Rare owl spotted at Eastbourne’s Seven Sisters Country Park

Seven Sisters Country Park’s newest visitor, a short eared owl, has delighted birdwatchers and walkers with its aerial acrobatics as it hunts for food.

Up until recently, seeing one of these birds of prey would have been an extremely rare sight at the country park.

The resurgence of the owls has been put down to a boom in their favourite food – the vole.

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Laura Clapham, ranger for Seven Sisters Country Park, said, “It’s been wonderful having these short-eared owls on the country park this winter – what a beautiful creature they are! To have five of them is quite extraordinary.

Seven Sisters Country Park’s newest visitor, a short eared owl, has delighted birdwatchers and walkers with its aerial acrobatics as it hunts for food. Picture by Peter Brooks. SUS-220802-100933001

“They migrate thousands of miles to Britain to escape the freezing cold winters of Russia and Scandinavia and it certainly seems like they’ve made themselves at home at Seven Sisters.

“We haven’t seen this many short-eared owls on this site for many years, so it’s really encouraging. This is nature recovery in action and it’s great to see.”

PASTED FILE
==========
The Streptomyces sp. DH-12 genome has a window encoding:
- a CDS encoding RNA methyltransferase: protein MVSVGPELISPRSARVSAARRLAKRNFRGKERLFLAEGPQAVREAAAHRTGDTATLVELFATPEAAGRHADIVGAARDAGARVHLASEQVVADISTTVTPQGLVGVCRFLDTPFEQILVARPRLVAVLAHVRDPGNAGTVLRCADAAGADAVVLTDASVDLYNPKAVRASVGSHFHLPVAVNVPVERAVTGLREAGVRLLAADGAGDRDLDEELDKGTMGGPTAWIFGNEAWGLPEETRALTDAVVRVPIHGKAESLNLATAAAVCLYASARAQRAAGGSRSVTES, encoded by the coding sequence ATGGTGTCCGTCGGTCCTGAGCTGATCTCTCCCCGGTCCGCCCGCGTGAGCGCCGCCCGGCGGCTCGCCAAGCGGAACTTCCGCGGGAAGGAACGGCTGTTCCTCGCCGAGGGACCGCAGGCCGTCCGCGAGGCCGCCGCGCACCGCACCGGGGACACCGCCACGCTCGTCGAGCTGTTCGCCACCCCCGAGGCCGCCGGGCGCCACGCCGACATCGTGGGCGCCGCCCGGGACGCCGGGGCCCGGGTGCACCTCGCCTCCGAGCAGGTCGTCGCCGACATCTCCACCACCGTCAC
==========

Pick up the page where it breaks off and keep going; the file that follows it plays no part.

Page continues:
It comes after rangers at Seven Sisters worked hard over the past six months to manage the vegetation in the chalk grassland landscape.

As part of a new conservation management plan, certain fields on the 280-hectare site have not been grazed by cattle, leading to longer grasses that make the perfect habitat for voles to thrive.

Seven Sisters Country Park’s newest visitor, a short eared owl, has delighted birdwatchers and walkers with its aerial acrobatics as it hunts for food. Picture by Peter Brooks. SUS-220802-100912001

The South Downs National Park Authority assumed ownership and management of Seven Sisters Country Park last July with a commitment to improving biodiversity at the iconic site.

A small team of rangers are managing the fragile chalk grassland habitat and Sussex breed cattle have been introduced. The conservation grazing by the cows helps to manage the grassland, which can have up to 45 species of plants in a single square metre.

Peter Cousin, commercial manager for Seven Sisters Country Park, said, “We’re committed to improving the habitat at Seven Sisters for a range of plants and animals.

“It’s still very early days and will take many years, but it’s fantastic to see the first green shoots of nature recovery.”

Seven Sisters Country Park’s newest visitor, a short eared owl, has delighted birdwatchers and walkers with its aerial acrobatics as it hunts for food. Picture by Peter Brooks. SUS-220802-100923001